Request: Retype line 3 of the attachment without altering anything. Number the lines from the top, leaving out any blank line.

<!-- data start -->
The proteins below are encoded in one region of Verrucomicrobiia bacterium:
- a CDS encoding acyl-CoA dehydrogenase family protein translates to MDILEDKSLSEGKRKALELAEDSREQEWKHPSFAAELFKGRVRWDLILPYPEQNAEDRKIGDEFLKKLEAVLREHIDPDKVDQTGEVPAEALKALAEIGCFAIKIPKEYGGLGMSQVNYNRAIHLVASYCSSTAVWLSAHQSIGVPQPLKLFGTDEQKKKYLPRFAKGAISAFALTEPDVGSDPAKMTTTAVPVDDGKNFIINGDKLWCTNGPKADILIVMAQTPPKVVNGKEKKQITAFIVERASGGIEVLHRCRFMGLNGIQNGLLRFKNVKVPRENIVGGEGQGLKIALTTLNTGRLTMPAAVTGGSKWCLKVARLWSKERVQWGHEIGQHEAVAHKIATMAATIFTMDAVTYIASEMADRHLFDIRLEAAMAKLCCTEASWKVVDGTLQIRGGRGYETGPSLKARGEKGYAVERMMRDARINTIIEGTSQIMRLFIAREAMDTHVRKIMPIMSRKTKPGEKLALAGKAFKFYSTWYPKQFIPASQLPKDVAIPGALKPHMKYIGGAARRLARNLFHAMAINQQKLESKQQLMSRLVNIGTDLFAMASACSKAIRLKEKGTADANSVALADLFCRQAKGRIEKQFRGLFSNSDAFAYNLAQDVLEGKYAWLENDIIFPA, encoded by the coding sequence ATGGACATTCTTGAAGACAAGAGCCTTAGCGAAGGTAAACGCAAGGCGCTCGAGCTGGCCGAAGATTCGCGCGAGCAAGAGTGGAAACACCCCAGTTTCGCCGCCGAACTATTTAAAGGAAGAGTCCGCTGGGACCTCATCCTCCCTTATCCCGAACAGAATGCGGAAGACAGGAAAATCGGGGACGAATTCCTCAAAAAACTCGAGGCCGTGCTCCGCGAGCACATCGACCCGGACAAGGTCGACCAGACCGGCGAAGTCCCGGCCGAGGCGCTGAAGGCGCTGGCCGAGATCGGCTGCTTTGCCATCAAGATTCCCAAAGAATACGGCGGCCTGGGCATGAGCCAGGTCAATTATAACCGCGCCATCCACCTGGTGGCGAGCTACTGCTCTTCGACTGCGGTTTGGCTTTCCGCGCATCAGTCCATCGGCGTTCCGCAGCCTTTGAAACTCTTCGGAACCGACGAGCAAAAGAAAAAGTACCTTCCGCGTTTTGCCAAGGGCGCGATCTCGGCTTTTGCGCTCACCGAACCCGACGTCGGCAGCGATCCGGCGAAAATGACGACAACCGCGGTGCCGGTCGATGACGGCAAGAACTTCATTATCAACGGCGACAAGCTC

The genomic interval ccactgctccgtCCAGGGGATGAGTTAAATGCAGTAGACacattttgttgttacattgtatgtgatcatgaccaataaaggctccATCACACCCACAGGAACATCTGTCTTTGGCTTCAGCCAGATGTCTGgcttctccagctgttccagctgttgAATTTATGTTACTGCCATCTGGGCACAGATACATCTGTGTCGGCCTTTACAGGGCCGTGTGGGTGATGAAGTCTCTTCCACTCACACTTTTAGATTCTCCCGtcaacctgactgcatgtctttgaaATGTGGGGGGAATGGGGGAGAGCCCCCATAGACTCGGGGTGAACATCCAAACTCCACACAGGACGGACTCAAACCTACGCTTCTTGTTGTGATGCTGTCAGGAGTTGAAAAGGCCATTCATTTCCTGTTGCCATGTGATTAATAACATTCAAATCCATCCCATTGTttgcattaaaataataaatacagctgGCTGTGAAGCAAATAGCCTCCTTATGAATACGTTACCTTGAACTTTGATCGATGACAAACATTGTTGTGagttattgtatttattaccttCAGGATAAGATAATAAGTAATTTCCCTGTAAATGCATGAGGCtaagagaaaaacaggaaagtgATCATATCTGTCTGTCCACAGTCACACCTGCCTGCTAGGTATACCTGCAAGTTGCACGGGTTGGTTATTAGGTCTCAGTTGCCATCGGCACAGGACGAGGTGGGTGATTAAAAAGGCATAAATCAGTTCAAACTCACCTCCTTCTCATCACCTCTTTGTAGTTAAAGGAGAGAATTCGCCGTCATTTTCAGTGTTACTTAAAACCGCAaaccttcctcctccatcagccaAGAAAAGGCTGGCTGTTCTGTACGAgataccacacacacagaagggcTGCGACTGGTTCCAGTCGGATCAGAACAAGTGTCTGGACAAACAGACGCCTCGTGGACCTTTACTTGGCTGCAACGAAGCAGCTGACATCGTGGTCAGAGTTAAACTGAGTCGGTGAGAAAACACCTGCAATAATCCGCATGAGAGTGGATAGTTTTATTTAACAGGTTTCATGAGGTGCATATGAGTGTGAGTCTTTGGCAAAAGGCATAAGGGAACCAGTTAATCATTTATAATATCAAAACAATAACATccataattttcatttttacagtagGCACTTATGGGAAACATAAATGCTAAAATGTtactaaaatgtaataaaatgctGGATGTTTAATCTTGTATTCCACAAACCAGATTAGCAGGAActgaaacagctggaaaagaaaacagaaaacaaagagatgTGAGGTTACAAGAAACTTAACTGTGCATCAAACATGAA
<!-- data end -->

The genomic interval ccactgctccgtCCAGGGGATGAGTTAAATGCAGTAGACacattttgttgttacattgtatgtgatcatgaccaataaaggctccATCACACCCACAGGAACATCTGTCTTTGGCTTCAGCCAGATGTCTGgcttctccagctgttccagctgttgAATTTATGTTACTGCCATCTGGGCACAGATACATCTGTGTCGGCCTTTACAGGGCCGTGTGGGTGATGAAGTCTCTTCCACTCACACTTTTAGATTCTCCCGtcaacctgactgcatgtctttgaaATGTGGGGGGAATGGGGGAGAGCCCCCATAGACTCGGGGTGAACATCCAAACTCCACACAGGACGGACTCAAACCTACGCTTCTTGTTGTGATGCTGTCAGGAGTTGAAAAGGCCATTCATTTCCTGTTGCCATGTGATTAATAACATTCAAATCCATCCCATTGTttgcattaaaataataaatacagctgGCTGTGAAGCAAATAGCCTCCTTATGAATACGTTACCTTGAACTTTGATCGATGACAAACATTGTTGTGagttattgtatttattaccttCAGGATAAGATAATAAGTAATTTCCCTGTAAATGCATGAGGCtaagagaaaaacaggaaagtgATCATATCTGTCTGTCCACAGTCACACCTGCCTGCTAGGTATACCTGCAAGTTGCACGGGTTGGTTATTAGGTCTCAGTTGCCATCGGCACAGGACGAGGTGGGTGATTAAAAAGGCATAAATCAGTTCAAACTCACCTCCTTCTCATCACCTCTTTGTAGTTAAAGGAGAGAATTCGCCGTCATTTTCAGTGTTACTTAAAACCGCAaaccttcctcctccatcagccaAGAAAAGGCTGGCTGTTCTGTACGAgataccacacacacagaagggcTGCGACTGGTTCCAGTCGGATCAGAACAAGTGTCTGGACAAACAGACGCCTCGTGGACCTTTACTTGGCTGCAACGAAGCAGCTGACATCGTGGTCAGAGTTAAACTGAGTCGGTGAGAAAACACCTGCAATAATCCGCATGAGAGTGGATAGTTTTATTTAACAGGTTTCATGAGGTGCATATGAGTGTGAGTCTTTGGCAAAAGGCATAAGGGAACCAGTTAATCATTTATAATATCAAAACAATAACATccataattttcatttttacagtagGCACTTATGGGAAACATAAATGCTAAAATGTtactaaaatgtaataaaatgctGGATGTTTAATCTTGTATTCCACAAACCAGATTAGCAGGAActgaaacagctggaaaagaaaacagaaaacaaagagatgTGAGGTTACAAGAAACTTAACTGTGCATCAAACATGAA